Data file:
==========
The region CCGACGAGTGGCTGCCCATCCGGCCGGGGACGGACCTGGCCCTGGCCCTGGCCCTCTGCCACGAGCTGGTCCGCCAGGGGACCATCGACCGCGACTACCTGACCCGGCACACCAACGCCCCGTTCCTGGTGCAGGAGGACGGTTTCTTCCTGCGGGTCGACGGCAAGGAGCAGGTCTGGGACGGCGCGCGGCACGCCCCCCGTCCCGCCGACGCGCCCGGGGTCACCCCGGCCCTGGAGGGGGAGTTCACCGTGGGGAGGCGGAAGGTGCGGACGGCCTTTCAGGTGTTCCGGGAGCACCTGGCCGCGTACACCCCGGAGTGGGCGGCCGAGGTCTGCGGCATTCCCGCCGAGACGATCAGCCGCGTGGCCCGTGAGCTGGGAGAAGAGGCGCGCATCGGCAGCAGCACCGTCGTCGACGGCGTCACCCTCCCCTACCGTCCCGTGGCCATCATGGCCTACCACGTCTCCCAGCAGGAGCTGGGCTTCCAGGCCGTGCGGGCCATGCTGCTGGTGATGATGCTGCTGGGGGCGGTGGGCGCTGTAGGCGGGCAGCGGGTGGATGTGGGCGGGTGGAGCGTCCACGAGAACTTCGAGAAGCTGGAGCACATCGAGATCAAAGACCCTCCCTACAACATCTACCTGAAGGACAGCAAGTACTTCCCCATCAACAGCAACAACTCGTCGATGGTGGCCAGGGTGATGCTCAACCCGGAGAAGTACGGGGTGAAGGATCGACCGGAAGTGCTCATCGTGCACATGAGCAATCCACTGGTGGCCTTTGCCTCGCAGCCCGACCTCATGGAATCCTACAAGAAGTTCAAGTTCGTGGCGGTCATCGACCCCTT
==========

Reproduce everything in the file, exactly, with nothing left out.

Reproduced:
The region CCGACGAGTGGCTGCCCATCCGGCCGGGGACGGACCTGGCCCTGGCCCTGGCCCTCTGCCACGAGCTGGTCCGCCAGGGGACCATCGACCGCGACTACCTGACCCGGCACACCAACGCCCCGTTCCTGGTGCAGGAGGACGGTTTCTTCCTGCGGGTCGACGGCAAGGAGCAGGTCTGGGACGGCGCGCGGCACGCCCCCCGTCCCGCCGACGCGCCCGGGGTCACCCCGGCCCTGGAGGGGGAGTTCACCGTGGGGAGGCGGAAGGTGCGGACGGCCTTTCAGGTGTTCCGGGAGCACCTGGCCGCGTACACCCCGGAGTGGGCGGCCGAGGTCTGCGGCATTCCCGCCGAGACGATCAGCCGCGTGGCCCGTGAGCTGGGAGAAGAGGCGCGCATCGGCAGCAGCACCGTCGTCGACGGCGTCACCCTCCCCTACCGTCCCGTGGCCATCATGGCCTACCACGTCTCCCAGCAGGAGCTGGGCTTCCAGGCCGTGCGGGCCATGCTGCTGGTGATGATGCTGCTGGGGGCGGTGGGCGCTGTAGGCGGGCAGCGGGTGGATGTGGGCGGGTGGAGCGTCCACGAGAACTTCGAGAAGCTGGAGCACATCGAGATCAAAGACCCTCCCTACAACATCTACCTGAAGGACAGCAAGTACTTCCCCATCAACAGCAACAACTCGTCGATGGTGGCCAGGGTGATGCTCAACCCGGAGAAGTACGGGGTGAAGGATCGACCGGAAGTGCTCATCGTGCACATGAGCAATCCACTGGTGGCCTTTGCCTCGCAGCCCGACCTCATGGAATCCTACAAGAAGTTCAAGTTCGTGGCGGTCATCGACCCCTT